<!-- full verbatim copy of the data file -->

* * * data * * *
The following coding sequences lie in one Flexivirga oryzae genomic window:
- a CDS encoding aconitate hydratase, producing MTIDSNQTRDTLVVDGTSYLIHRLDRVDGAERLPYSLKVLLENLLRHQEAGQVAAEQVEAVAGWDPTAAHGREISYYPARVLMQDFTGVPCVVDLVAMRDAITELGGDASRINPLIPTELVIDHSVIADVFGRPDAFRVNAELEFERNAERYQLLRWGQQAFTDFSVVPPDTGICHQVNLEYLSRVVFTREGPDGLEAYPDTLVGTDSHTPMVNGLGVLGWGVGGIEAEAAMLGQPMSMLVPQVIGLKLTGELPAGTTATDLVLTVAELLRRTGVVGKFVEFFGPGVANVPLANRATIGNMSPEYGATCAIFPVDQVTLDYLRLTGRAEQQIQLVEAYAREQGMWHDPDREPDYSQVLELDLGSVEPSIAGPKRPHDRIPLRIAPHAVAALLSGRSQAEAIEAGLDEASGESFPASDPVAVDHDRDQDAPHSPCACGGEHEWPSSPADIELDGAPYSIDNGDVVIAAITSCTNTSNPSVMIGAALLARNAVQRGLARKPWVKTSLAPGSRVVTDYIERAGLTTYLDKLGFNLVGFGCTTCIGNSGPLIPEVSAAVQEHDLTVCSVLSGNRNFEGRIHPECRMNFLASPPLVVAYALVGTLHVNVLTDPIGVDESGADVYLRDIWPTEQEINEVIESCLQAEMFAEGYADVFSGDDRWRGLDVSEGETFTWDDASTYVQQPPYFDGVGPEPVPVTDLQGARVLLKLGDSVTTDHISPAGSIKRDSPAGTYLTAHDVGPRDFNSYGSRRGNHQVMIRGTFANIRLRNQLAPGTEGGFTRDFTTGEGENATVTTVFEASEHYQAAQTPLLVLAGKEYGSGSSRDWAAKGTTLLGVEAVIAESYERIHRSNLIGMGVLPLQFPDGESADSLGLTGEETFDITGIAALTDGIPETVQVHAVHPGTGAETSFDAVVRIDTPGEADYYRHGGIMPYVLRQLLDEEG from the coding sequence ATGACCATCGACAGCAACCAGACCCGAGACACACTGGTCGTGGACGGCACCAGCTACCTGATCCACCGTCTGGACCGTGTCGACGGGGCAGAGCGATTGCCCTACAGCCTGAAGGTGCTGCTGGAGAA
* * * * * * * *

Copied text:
The following coding sequences lie in one Flexivirga oryzae genomic window:
- a CDS encoding aconitate hydratase, producing MTIDSNQTRDTLVVDGTSYLIHRLDRVDGAERLPYSLKVLLENLLRHQEAGQVAAEQVEAVAGWDPTAAHGREISYYPARVLMQDFTGVPCVVDLVAMRDAITELGGDASRINPLIPTELVIDHSVIADVFGRPDAFRVNAELEFERNAERYQLLRWGQQAFTDFSVVPPDTGICHQVNLEYLSRVVFTREGPDGLEAYPDTLVGTDSHTPMVNGLGVLGWGVGGIEAEAAMLGQPMSMLVPQVIGLKLTGELPAGTTATDLVLTVAELLRRTGVVGKFVEFFGPGVANVPLANRATIGNMSPEYGATCAIFPVDQVTLDYLRLTGRAEQQIQLVEAYAREQGMWHDPDREPDYSQVLELDLGSVEPSIAGPKRPHDRIPLRIAPHAVAALLSGRSQAEAIEAGLDEASGESFPASDPVAVDHDRDQDAPHSPCACGGEHEWPSSPADIELDGAPYSIDNGDVVIAAITSCTNTSNPSVMIGAALLARNAVQRGLARKPWVKTSLAPGSRVVTDYIERAGLTTYLDKLGFNLVGFGCTTCIGNSGPLIPEVSAAVQEHDLTVCSVLSGNRNFEGRIHPECRMNFLASPPLVVAYALVGTLHVNVLTDPIGVDESGADVYLRDIWPTEQEINEVIESCLQAEMFAEGYADVFSGDDRWRGLDVSEGETFTWDDASTYVQQPPYFDGVGPEPVPVTDLQGARVLLKLGDSVTTDHISPAGSIKRDSPAGTYLTAHDVGPRDFNSYGSRRGNHQVMIRGTFANIRLRNQLAPGTEGGFTRDFTTGEGENATVTTVFEASEHYQAAQTPLLVLAGKEYGSGSSRDWAAKGTTLLGVEAVIAESYERIHRSNLIGMGVLPLQFPDGESADSLGLTGEETFDITGIAALTDGIPETVQVHAVHPGTGAETSFDAVVRIDTPGEADYYRHGGIMPYVLRQLLDEEG from the coding sequence ATGACCATCGACAGCAACCAGACCCGAGACACACTGGTCGTGGACGGCACCAGCTACCTGATCCACCGTCTGGACCGTGTCGACGGGGCAGAGCGATTGCCCTACAGCCTGAAGGTGCTGCTGGAGAA